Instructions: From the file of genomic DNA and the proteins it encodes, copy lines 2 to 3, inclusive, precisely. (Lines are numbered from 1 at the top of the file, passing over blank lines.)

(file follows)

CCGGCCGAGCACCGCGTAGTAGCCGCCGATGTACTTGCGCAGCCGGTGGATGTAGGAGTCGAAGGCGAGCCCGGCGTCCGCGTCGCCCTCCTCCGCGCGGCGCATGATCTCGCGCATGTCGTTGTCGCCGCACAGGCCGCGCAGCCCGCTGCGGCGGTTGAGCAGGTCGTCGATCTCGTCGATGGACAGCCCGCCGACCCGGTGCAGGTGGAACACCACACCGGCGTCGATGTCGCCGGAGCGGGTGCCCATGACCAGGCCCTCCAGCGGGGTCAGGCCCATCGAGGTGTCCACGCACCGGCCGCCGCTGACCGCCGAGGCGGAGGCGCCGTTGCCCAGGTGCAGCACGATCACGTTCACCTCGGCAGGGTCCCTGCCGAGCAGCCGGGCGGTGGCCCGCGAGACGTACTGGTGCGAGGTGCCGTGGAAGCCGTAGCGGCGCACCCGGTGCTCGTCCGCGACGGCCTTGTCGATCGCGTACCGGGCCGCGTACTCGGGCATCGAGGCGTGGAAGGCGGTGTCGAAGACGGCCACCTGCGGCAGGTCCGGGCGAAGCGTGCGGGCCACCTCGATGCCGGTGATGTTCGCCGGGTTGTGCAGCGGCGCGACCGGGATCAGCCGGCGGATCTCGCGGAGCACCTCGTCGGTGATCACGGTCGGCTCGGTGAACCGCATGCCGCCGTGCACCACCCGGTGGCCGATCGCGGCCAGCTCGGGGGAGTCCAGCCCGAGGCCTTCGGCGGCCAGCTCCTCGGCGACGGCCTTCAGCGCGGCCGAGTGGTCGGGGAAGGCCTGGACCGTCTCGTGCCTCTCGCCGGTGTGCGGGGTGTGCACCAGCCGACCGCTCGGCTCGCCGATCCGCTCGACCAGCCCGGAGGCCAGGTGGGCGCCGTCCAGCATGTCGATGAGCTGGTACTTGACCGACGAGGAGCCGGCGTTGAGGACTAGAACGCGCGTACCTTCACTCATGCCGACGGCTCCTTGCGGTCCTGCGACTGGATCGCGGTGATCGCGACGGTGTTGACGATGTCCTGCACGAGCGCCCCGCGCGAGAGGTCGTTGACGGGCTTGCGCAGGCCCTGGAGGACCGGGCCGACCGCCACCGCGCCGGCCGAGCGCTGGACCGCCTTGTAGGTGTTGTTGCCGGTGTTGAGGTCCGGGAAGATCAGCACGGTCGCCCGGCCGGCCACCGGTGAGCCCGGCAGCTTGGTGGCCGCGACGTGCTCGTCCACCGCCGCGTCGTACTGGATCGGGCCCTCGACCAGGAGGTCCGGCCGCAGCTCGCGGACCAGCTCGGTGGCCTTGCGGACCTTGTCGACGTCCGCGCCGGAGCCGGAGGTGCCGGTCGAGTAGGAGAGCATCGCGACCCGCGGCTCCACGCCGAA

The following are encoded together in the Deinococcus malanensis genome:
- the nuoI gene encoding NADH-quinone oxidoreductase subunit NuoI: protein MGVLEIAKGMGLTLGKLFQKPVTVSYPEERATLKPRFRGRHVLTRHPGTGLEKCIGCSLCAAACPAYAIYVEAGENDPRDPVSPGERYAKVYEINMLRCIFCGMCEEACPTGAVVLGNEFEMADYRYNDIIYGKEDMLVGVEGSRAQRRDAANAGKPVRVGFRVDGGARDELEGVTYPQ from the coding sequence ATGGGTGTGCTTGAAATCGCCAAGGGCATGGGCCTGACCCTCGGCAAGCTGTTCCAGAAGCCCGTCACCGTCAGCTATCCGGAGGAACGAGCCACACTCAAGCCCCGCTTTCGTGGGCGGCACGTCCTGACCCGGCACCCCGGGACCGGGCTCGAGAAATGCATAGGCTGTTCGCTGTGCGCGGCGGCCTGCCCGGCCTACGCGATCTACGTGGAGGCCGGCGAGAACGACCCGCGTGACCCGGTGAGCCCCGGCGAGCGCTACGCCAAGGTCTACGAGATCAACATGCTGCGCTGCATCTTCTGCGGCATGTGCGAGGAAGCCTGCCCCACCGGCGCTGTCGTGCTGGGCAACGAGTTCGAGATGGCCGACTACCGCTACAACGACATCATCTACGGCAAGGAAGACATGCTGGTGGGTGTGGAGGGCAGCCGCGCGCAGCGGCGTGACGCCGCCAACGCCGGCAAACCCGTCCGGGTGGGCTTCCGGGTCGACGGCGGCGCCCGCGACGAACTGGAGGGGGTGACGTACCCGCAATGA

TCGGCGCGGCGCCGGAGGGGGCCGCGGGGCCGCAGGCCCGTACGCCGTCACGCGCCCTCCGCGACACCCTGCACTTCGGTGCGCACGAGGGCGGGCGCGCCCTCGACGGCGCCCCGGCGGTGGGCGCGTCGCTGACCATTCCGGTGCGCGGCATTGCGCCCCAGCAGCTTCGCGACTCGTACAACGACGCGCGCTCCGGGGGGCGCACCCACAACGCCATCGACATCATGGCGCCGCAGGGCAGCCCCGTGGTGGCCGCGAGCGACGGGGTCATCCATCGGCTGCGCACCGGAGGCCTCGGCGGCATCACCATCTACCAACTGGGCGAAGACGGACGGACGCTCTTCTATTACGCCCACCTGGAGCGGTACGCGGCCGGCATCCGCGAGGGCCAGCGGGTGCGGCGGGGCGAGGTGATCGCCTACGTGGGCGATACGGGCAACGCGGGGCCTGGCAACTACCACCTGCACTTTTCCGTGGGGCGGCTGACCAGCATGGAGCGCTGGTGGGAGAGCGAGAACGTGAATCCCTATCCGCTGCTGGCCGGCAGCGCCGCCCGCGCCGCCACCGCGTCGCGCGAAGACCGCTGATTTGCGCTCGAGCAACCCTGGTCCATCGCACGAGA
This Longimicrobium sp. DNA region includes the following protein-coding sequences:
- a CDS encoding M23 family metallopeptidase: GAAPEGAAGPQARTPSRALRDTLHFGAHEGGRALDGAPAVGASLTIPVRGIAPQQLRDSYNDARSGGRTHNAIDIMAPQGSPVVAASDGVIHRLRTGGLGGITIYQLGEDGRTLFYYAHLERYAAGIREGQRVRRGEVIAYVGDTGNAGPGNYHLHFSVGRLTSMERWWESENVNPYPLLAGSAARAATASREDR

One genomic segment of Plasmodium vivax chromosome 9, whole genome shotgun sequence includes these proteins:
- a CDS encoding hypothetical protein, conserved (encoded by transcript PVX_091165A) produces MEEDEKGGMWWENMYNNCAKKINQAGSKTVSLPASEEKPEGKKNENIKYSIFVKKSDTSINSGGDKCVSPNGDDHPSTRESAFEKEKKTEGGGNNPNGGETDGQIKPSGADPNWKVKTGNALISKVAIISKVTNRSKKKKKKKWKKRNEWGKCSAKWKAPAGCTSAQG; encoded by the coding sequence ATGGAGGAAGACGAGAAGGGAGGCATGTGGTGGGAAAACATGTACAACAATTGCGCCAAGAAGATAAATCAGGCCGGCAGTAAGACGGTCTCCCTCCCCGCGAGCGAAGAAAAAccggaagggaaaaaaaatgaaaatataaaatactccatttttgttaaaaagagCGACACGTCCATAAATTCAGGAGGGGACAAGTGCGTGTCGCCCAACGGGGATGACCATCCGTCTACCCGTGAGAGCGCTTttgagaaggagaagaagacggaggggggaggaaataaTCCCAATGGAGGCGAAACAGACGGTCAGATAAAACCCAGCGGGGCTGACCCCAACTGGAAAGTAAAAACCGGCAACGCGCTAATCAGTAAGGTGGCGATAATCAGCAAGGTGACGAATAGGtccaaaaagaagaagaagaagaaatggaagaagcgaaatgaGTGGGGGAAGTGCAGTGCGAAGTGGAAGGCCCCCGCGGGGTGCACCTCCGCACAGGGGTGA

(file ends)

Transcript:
The following are encoded together in the Deinococcus malanensis genome:
- the nuoI gene encoding NADH-quinone oxidoreductase subunit NuoI: protein MGVLEIAKGMGLTLGKLFQKPVTVSYPEERATLKPRFRGRHVLTRHPGTGLEKCIGCSLCAAACPAYAIYVEAGENDPRDPVSPGERYAKVYEINMLRCIFCGMCEEACPTGAVVLGNEFEMADYRYNDIIYGKEDMLVGVEGSRAQRRDAANAGKPVRVGFRVDGGARDELEGVTYPQ from the coding sequence ATGGGTGTGCTTGAAATCGCCAAGGGCATGGGCCTGACCCTCGGCAAGCTGTTCCAGAAGCCCGTCACCGTCAGCTATCCGGAGGAACGAGCCACACTCAAGCCCCGCTTTCGTGGGCGGCACGTCCTGACCCGGCACCCCGGGACCGGGCTCGAGAAATGCATAGGCTGTTCGCTGTGCGCGGCGGCCTGCCCGGCCTACGCGATCTACGTGGAGGCCGGCGAGAACGACCCGCGTGACCCGGTGAGCCCCGGCGAGCGCTACGCCAAGGTCTACGAGATCAACATGCTGCGCTGCATCTTCTGCGGCATGTGCGAGGAAGCCTGCCCCACCGGCGCTGTCGTGCTGGGCAACGAGTTCGAGATGGCCGACTACCGCTACAACGACATCATCTACGGCAAGGAAGACATGCTGGTGGGTGTGGAGGGCAGCCGCGCGCAGCGGCGTGACGCCGCCAACGCCGGCAAACCCGTCCGGGTGGGCTTCCGGGTCGACGGCGGCGCCCGCGACGAACTGGAGGGGGTGACGTACCCGCAATGA